Year one training will embed Wellcome Trust Scholars in ScHARR’s interdisciplinary, team-based research culture. The cohort will develop interdisciplinary grounding and methodological skills through taught masters modules. Students will receive generic research skills training, engage with public health decision-makers, and 'road-test' potential supervisors and topics during three research attachments. Finally, together with the programme directors they will select a supervisory panel and generate a detailed research proposal outlining the planned PhD work for years two to four.
Induction, mentors and training needs analysis (month one)
Wellcome Trust Induction September 2018 - Cohort 3 Meets Cohort 1 & 2
All students will be assigned two Programme Directors to support them in Year 1. With their tutors, students will discuss their aspirations and expectations, undertake a formal training needs analysis and devise a personal timetable of 4 taught masters modules, generic skills training, and research attachments. Training for students from mathematical disciplines will focus on public health, while students with health-related backgrounds will focus on economics and mathematical modelling.
To assist students in deciding with whom they would like to undertake their research attachments, a seminar will be held for potential supervisors to introduce their research area to students.
|Years Two to Four||
Supervision years two to four
Student progress will be carefully monitored with:
monthly student-led supervision meetings, with student-drafted agendas, meeting notes and next objectives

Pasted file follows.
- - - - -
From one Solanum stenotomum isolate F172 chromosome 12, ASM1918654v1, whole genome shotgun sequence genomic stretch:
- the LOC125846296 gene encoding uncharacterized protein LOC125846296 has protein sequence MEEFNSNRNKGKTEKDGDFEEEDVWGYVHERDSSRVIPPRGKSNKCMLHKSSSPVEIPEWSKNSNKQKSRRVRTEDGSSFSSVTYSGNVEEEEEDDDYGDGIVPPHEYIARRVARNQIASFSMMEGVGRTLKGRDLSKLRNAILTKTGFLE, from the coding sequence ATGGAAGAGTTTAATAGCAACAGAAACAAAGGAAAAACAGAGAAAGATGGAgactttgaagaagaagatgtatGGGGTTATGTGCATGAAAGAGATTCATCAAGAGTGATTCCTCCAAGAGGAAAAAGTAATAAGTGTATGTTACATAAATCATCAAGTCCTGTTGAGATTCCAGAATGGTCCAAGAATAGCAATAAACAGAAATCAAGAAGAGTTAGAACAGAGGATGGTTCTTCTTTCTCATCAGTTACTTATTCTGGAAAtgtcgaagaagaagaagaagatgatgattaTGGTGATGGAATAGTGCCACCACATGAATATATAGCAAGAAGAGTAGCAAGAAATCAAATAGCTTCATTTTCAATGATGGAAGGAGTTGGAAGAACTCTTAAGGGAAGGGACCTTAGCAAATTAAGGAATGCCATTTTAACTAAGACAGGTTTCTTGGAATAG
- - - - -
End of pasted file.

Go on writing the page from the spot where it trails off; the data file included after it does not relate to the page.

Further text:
In 2015 Tom graduated from the University of Warwick with an MMath degree. During his degree he specialised in mathematical modelling and statistics, and took a particular interest in modelling of biological systems and processes. For his Masters project he explored a stochastic model of Malaria spread. Alongside his degree he also spent time at the Anthony Nolan institute investigating geographic trends in the genetic data stored in their database of donors.
During the first year of the Wellcome Trust programme, Tom was exposed to a wide range of topics within Public Health and Health Economics via both taught modules and research attachments. In particular, he completed taught modules in Sociology of Health and Illness, Economic Evaluation, Key Issues in Global Public Health, and Contemporary Health Psychology and Behaviour Change. Tom's year one research attachments investigated using simulation modelling to assess consistency of outputs to incorporate aversion to health inequalities, the effect of parenthood on drinking habits, and agent-based modelling of obesity dynamics within an obesogenic system. Tom's experiences on these modules and research attachments has shaped the development of his PhD.
Title of PhD: The relationship between obesity and depression and the influence of socioeconomic position. Supervisors: Mark Strong, Sam Caton, Paul Bissell
Tom's research interests lie in exploring the interaction between physical and mental health as well as how these are both affected by the wider determinants of health. In particular, in his PhD he is interested in researching the complicated and complex relationships that exist between obesity, depression and socio-economic position. To do this, he is using both Structural Equation Modelling and Agent-based modelling techniques. Specifically, he is building a Structural Equation Model to explore the mediating mechanisms that might exist between obesity and depression, and whether socio-economic position interacts with these mechanisms. Within his agent-based model he is exploring whether stigmatisation might generate socio-economic inequalities in obesity and depression.